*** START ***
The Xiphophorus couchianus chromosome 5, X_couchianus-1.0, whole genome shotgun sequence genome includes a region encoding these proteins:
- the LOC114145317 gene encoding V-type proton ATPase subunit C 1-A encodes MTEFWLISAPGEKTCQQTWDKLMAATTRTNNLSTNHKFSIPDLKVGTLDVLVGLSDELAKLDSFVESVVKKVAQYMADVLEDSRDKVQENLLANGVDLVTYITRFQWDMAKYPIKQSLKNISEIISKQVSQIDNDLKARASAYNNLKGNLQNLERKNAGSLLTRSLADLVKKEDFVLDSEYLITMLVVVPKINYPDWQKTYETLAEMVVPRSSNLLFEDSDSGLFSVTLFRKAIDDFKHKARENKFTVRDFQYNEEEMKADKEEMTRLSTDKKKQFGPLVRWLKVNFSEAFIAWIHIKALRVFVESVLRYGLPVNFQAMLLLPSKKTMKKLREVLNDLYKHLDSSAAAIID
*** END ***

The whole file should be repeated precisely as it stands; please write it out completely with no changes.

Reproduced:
The Xiphophorus couchianus chromosome 5, X_couchianus-1.0, whole genome shotgun sequence genome includes a region encoding these proteins:
- the LOC114145317 gene encoding V-type proton ATPase subunit C 1-A encodes MTEFWLISAPGEKTCQQTWDKLMAATTRTNNLSTNHKFSIPDLKVGTLDVLVGLSDELAKLDSFVESVVKKVAQYMADVLEDSRDKVQENLLANGVDLVTYITRFQWDMAKYPIKQSLKNISEIISKQVSQIDNDLKARASAYNNLKGNLQNLERKNAGSLLTRSLADLVKKEDFVLDSEYLITMLVVVPKINYPDWQKTYETLAEMVVPRSSNLLFEDSDSGLFSVTLFRKAIDDFKHKARENKFTVRDFQYNEEEMKADKEEMTRLSTDKKKQFGPLVRWLKVNFSEAFIAWIHIKALRVFVESVLRYGLPVNFQAMLLLPSKKTMKKLREVLNDLYKHLDSSAAAIID